That said, it really is far, far easier to do calculations in the Copernican frame. Indeed, absolutely all calculations of Solar System dynamics are done in this frame with post-Newtonian code. The way I see it (with modern eyes) is that Copernicus's hypothesis was based on parsimony or simplicity and was adopted for that reason. Brahe and Kepler confirmed that the data are consistent with Copernicus's simple model (though with the eccentricities added). After Brahe and Kepler it was still possible to understand the observations in an Earth-centered (or even stranger) coordinate system, but was far, far easier to do calculations in the heliocentric frame.

Even today, now that GR is our model of gravity, we still calculate the Solar System with Newtonian codes (with adjustments to approximate GR corrections). And even today, now that we have this amazingly accurate model of the Solar System, we still often calculate the positions of celestial bodies by looking at paths on the celestial sphere, as did Ptolemy. How we calculate something is incredibly context-dependent, and doesn't always respect our most fundamental ideas. And the truth of Copernicus's hypothesis really just represents the pragmatism of the present-day mathematical tools. All these thoughts bolster my rejection of scientific realism and play into questions of social construction and so on. It also bolsters my view that Ockham's Razor should be thought of as a statement about calculation, not truth.

Sure the Earth goes around the Sun! But let's remember that this is a statement about calculation and pragmatism, not the fact of the matter.


where's the information?

It came up frequently in discussions this summer (and last): Where is the information (in, say, a spectrum of a star) about some parameter of interest (say, the potassium abundance of the star, or the radial velocity), and how much information is there? The answer is very simple! But the issues can be subtle, because there is only calculable information within the context of some kind of model. And by “model” here, I mean a probability density function for the data, parameterized by the parameters of interest. That is, a likelihood function.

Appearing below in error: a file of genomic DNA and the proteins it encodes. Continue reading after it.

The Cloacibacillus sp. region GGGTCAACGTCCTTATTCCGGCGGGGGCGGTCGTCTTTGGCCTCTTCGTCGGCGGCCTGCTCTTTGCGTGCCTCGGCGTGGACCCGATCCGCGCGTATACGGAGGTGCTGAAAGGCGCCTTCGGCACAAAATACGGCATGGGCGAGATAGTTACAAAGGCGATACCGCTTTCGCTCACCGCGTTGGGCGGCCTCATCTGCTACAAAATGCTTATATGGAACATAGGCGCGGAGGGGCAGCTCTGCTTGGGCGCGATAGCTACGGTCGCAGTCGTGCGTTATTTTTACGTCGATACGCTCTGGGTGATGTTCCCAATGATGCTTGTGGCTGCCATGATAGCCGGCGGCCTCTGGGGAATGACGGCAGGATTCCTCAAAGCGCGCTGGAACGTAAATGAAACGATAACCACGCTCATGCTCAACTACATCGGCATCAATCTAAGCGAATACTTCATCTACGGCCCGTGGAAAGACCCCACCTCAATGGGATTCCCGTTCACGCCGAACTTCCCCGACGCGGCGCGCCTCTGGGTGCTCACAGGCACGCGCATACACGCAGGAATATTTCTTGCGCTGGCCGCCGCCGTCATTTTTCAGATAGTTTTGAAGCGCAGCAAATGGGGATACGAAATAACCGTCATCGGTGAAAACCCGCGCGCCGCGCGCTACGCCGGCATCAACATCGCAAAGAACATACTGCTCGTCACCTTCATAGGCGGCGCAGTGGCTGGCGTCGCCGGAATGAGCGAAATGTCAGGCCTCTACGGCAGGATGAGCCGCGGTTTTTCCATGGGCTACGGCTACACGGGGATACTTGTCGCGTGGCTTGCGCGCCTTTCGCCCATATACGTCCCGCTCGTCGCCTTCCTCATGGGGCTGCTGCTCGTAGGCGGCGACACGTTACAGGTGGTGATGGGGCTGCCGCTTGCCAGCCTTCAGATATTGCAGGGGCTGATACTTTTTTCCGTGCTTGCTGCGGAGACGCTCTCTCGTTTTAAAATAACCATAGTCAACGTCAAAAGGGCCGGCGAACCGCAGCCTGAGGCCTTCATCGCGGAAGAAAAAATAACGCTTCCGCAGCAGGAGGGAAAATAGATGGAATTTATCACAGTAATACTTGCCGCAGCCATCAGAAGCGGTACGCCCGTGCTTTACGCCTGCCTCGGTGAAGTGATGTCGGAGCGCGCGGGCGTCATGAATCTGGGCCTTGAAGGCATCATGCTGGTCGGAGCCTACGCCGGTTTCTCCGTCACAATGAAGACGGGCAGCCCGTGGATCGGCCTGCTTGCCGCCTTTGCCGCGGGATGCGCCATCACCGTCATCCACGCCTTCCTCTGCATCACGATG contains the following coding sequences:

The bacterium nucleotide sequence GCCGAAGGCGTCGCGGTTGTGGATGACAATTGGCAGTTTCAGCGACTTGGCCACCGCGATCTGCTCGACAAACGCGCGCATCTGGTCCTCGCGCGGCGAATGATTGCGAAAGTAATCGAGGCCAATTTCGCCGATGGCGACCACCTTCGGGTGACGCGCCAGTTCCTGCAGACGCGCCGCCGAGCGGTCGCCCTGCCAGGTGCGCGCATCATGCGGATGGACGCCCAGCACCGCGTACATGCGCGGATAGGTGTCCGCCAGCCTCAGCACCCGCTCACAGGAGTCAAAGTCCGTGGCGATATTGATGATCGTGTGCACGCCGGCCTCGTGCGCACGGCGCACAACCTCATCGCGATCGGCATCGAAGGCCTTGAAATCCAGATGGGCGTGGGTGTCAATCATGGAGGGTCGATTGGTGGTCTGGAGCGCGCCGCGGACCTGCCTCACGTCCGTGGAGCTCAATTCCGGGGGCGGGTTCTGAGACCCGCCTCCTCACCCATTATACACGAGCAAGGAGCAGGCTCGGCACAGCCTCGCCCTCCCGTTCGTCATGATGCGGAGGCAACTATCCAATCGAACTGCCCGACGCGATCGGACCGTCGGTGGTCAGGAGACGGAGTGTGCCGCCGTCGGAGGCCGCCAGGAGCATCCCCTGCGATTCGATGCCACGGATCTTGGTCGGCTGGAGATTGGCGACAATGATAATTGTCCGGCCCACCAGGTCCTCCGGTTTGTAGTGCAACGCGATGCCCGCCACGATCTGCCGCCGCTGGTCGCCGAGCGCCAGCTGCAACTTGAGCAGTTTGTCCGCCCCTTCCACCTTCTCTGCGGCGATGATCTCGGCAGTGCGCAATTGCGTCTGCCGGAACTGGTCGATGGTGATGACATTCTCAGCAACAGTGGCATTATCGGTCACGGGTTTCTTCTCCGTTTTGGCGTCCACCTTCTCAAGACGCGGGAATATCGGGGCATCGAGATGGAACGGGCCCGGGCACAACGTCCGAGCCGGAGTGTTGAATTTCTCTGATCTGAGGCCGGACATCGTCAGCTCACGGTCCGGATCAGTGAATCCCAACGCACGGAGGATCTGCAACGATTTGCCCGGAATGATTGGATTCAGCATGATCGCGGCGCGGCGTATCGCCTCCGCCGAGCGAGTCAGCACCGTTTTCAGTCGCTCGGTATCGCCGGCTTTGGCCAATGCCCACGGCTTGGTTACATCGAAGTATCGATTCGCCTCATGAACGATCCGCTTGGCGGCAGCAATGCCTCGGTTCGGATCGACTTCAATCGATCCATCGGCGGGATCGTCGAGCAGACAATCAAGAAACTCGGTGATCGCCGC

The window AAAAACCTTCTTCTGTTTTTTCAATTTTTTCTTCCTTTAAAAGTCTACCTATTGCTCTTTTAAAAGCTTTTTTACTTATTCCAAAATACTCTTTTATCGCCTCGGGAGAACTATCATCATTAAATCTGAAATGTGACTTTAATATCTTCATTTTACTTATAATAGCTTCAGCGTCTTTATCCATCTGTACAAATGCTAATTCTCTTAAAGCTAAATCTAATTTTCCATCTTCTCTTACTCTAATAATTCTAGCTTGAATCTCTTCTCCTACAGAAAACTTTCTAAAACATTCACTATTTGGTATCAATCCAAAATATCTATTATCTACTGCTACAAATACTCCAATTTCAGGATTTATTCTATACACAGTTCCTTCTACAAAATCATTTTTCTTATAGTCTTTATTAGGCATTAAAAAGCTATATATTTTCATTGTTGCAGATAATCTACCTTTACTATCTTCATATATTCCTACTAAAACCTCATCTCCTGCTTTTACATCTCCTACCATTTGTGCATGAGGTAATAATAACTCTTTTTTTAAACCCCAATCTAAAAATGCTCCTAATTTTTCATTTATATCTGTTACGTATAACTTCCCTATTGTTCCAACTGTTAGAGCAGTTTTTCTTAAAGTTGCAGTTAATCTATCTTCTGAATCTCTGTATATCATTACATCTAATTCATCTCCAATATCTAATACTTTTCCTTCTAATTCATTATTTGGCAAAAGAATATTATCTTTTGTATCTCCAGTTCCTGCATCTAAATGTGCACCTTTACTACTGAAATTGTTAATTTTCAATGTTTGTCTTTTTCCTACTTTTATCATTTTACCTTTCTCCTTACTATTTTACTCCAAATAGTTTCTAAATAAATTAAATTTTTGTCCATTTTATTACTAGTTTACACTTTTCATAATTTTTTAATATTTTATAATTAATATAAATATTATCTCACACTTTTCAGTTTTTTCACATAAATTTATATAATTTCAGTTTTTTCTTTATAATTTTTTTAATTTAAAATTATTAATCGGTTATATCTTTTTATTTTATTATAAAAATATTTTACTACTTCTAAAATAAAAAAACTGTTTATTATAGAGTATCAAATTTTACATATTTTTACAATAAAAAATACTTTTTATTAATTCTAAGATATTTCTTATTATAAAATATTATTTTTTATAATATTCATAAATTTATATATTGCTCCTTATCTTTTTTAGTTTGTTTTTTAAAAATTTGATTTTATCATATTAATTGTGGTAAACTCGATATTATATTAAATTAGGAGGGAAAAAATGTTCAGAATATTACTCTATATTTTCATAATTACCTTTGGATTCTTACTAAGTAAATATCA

The fast answer is this: The information about parameter θ is related to the (inverse squared) amount you can move parameter θ and still get reasonable probability for the data. The nice thing is that you can compute this, often, without doing a full inference. It is easiest in linear (or linearized) models with Gaussian noise! That's the question we will answer here.

When you have a linear or linearized model with Gaussian noise, there are derivatives of the expectation Y for the data with respect to the parameter of interest, dY/dθ. Here (for now) Y is an N-vector the size N of your data, and θ is a scalar parameter (let's call it the velocity!). So the derivative dY/dθ is an N-vector. The information about θ in the data is related to the dot product of this vector with respect to itself: The accuracy with which you can measure θ given data with Gaussian noise with N×N covariance matrix C (possibly diagonal if the N data points are independent) is: